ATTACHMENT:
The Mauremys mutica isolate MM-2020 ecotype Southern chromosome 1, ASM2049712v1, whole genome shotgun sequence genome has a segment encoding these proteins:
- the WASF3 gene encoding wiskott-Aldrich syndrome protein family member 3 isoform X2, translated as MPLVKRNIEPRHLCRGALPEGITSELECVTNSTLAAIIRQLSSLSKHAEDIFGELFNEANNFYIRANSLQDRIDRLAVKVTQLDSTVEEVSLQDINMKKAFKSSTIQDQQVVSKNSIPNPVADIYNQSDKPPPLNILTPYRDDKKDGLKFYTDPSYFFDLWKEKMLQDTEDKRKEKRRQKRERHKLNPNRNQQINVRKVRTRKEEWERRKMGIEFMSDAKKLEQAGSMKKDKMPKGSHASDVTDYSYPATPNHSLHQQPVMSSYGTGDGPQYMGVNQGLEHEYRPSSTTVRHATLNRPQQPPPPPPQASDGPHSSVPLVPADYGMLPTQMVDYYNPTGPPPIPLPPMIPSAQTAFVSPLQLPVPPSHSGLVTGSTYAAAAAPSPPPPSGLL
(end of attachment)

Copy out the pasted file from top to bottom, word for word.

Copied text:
The Mauremys mutica isolate MM-2020 ecotype Southern chromosome 1, ASM2049712v1, whole genome shotgun sequence genome has a segment encoding these proteins:
- the WASF3 gene encoding wiskott-Aldrich syndrome protein family member 3 isoform X2, translated as MPLVKRNIEPRHLCRGALPEGITSELECVTNSTLAAIIRQLSSLSKHAEDIFGELFNEANNFYIRANSLQDRIDRLAVKVTQLDSTVEEVSLQDINMKKAFKSSTIQDQQVVSKNSIPNPVADIYNQSDKPPPLNILTPYRDDKKDGLKFYTDPSYFFDLWKEKMLQDTEDKRKEKRRQKRERHKLNPNRNQQINVRKVRTRKEEWERRKMGIEFMSDAKKLEQAGSMKKDKMPKGSHASDVTDYSYPATPNHSLHQQPVMSSYGTGDGPQYMGVNQGLEHEYRPSSTTVRHATLNRPQQPPPPPPQASDGPHSSVPLVPADYGMLPTQMVDYYNPTGPPPIPLPPMIPSAQTAFVSPLQLPVPPSHSGLVTGSTYAAAAAPSPPPPSGLL